AFTER received its final injection of arts funding from the Arts Council in late June, coinciding almost exactly with the ‘announcement’ of the Recession in the economy. As such, the work the artists have developed over the last year is bound to resonate with the sense of an aftermath that currently pervades discourse about the Irish economic and cultural landscape – what we are left with in the wake of our decade of growth and ‘success’; how these resources and developments have been used (or squandered); what will happen to a rural landscape in particular that shows half-occupied, half-abandoned housing developments, and sodden plywood boards declaring computerised visions of dwellings that will never be?

From the project website:

AFTER is interesting in that it seeks to respond to changes in the Irish landscape arising from the unprecendented economic growth of recent years. To our knowledge, there has been no collective artistic endeavour which has sought to negotiate this terrain. It is also noteworthy that these public art interventions – rather than been initiated from within organisational/ institutional frameworks, as is the norm – are artist-led in concept, commissioning, design and delivery.

The title of the project, conceived months ago, suggests that the current ‘economic downturn’ did not necessitate a clairvoyant prediction (as some suggest) but was rather more marked by inevitability. The works developed by the artists make responses and proposals that are alternatively pragmatic and poetic; offering tentative solutions and/ or positions of dispute.

The artists involved in the project are Alice Lyons, Anna McLeod, Carol Anne Connolly, Christine Mackey and Gareth Kennedy, who participated in a residency that was faciltated by Alfredo Jaar as part of the TRADE programme delievered by Leitrim and Roscommon local authorities. The launch of the project is September 6th 2008 at the Dock, Carrick-on-Shannon, Co. Leitrim. Project website with extensive information on artists and works here


In addition to Dingle’s impressive ‘wall of democracy’ (a forum for all the newspaper clippings about the name change, plebicite etc, full story here) I noticed this sign in the local Spar. This kind of unstaged, sponataneous talking really impresses me.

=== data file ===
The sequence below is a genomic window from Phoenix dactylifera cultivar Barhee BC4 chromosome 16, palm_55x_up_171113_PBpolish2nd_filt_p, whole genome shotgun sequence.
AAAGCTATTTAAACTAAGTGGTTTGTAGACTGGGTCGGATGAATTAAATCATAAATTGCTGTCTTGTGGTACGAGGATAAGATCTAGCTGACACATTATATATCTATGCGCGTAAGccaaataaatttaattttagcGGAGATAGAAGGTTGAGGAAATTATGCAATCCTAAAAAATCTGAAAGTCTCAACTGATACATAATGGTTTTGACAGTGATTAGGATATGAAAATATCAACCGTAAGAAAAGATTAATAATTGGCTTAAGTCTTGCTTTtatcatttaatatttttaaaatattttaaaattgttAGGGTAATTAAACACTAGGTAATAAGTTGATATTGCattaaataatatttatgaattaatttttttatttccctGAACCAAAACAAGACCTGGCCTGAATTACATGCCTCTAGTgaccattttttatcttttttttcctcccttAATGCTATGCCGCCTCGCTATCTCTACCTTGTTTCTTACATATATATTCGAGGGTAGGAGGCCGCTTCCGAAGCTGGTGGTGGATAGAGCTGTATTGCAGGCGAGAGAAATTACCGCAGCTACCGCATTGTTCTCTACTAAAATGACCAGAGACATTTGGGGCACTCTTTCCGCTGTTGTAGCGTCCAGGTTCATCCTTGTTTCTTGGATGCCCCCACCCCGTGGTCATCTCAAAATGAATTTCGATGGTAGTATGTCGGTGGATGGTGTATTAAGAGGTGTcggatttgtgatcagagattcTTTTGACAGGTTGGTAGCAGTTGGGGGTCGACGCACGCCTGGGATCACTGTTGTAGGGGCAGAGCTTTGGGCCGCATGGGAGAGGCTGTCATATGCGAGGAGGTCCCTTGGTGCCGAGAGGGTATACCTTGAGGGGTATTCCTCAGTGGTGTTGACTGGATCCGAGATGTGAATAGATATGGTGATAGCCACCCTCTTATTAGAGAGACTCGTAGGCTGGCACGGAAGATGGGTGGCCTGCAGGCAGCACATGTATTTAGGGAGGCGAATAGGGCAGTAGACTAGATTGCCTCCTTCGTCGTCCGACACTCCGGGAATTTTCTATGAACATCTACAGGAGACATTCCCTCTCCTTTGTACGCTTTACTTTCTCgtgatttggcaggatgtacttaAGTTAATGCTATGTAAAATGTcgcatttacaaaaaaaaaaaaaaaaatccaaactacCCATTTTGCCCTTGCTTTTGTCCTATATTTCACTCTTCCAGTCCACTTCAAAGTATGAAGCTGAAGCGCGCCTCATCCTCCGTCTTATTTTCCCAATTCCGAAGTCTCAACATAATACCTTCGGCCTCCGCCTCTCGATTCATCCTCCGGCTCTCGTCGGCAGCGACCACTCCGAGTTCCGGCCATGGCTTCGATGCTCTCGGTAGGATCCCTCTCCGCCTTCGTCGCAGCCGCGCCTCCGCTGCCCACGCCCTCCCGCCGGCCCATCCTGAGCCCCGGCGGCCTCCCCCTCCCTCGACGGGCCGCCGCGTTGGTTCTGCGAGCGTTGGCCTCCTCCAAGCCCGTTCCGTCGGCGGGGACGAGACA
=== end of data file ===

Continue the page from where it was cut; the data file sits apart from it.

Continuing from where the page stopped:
It also seems to make many potential artworks seem redundant.

It’s got it all: a council, an artist and a packet of regeneration money.


The day after the public art seminar, I am still feeling a little exhausted. And a bit dirty. I’ve been a bit promiscuous in my talking at these things, I’m going to have to go quiet for a little while soon.

Lots of questions asked, few answered as is to be expected. The discourse on this topic pings between words such as ‘temporary’, ‘community’, ‘intervention’, ‘engaged’, ‘collaborative’, ‘public’, ‘participatory’, all in different contexts and in for different consituencies. While this can make the conversation difficult to locate I think the for-better-or-worse fluidity of the terminology does clearly illustrate that the actual form of artists’ practice is changing significantly.

In a public art context, this raises a number of issues, particularly in relation to what Ed termed the ‘proxies’ – the institutions, organisations and authorities that commission work and delegate funding. Given the analogy I mentioned in the previous post – the community as the new social ‘site’ for ill-considered ‘plop art’ to replace the blank public square/ roundabout/ roadside – what are the responsibilties of maintenance and upkeep?

Traditionally these were problems for this kind of permanent public sculpture: it would often not be written into contracts who would be responsible for tasks such as cleaning and repairs, what could be understood as the maintenance of the work. Personally it seems pretty clearcut unfair to expect the artist to keep looking after the work once they are no longer being paid to do so, but anyway, that’s getting off the point slightly.

Art practices based on intervention, participation etc [insert term of choice here] are often questioned and challenged in relation to their longevity or sustained commitment to their place. How could an artist be resourced to continue this support after the event, and should they be? Surely there is a commitment necessary on the behalf of the proxy to ‘maintain’ (sustain?) the artwork once it has been exectuted by the artist?

There is a danger that temporary public work can be appropriated, assimilated and recuperated by institutions and proxies for their own benefit. Temporary public art can represent a very celebratory, shiny happy feelgood kind of practice, that is ultimately pretty easy to clean up if anything goes awry – or so it can be made to appear. The noticeable absence in these discussions is to do with the quality of the artwork that is ultimately made. I know it’s a bit of a dirty word but everyone is thinking it anyway. Aren’t they?

July 2020